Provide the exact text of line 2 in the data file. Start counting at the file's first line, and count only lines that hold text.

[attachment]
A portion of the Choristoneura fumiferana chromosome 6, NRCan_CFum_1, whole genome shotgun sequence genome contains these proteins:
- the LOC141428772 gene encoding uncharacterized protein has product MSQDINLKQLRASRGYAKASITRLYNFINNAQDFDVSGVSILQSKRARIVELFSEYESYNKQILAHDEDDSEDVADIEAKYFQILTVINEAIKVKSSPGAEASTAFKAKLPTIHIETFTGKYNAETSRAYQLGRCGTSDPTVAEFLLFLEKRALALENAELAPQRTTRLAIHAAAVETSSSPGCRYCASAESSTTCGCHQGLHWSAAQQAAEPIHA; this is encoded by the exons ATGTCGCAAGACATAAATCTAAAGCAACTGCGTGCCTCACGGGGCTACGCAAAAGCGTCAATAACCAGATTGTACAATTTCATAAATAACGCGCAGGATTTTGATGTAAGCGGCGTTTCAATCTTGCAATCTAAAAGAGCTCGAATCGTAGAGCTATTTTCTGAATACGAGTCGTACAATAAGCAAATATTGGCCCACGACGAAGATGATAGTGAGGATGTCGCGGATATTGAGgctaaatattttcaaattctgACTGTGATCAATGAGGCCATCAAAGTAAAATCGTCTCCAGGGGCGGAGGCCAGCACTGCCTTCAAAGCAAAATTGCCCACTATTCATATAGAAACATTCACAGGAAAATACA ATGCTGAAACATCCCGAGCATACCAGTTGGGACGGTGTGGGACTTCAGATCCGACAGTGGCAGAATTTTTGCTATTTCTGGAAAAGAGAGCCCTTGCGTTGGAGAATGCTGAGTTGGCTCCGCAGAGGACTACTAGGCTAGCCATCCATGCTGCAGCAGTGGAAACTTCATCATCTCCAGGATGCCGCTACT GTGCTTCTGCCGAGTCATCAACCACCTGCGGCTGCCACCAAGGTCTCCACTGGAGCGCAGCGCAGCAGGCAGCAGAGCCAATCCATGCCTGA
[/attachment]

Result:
- the LOC141428772 gene encoding uncharacterized protein has product MSQDINLKQLRASRGYAKASITRLYNFINNAQDFDVSGVSILQSKRARIVELFSEYESYNKQILAHDEDDSEDVADIEAKYFQILTVINEAIKVKSSPGAEASTAFKAKLPTIHIETFTGKYNAETSRAYQLGRCGTSDPTVAEFLLFLEKRALALENAELAPQRTTRLAIHAAAVETSSSPGCRYCASAESSTTCGCHQGLHWSAAQQAAEPIHA; this is encoded by the exons ATGTCGCAAGACATAAATCTAAAGCAACTGCGTGCCTCACGGGGCTACGCAAAAGCGTCAATAACCAGATTGTACAATTTCATAAATAACGCGCAGGATTTTGATGTAAGCGGCGTTTCAATCTTGCAATCTAAAAGAGCTCGAATCGTAGAGCTATTTTCTGAATACGAGTCGTACAATAAGCAAATATTGGCCCACGACGAAGATGATAGTGAGGATGTCGCGGATATTGAGgctaaatattttcaaattctgACTGTGATCAATGAGGCCATCAAAGTAAAATCGTCTCCAGGGGCGGAGGCCAGCACTGCCTTCAAAGCAAAATTGCCCACTATTCATATAGAAACATTCACAGGAAAATACA ATGCTGAAACATCCCGAGCATACCAGTTGGGACGGTGTGGGACTTCAGATCCGACAGTGGCAGAATTTTTGCTATTTCTGGAAAAGAGAGCCCTTGCGTTGGAGAATGCTGAGTTGGCTCCGCAGAGGACTACTAGGCTAGCCATCCATGCTGCAGCAGTGGAAACTTCATCATCTCCAGGATGCCGCTACT GTGCTTCTGCCGAGTCATCAACCACCTGCGGCTGCCACCAAGGTCTCCACTGGAGCGCAGCGCAGCAGGCAGCAGAGCCAATCCATGCCTGA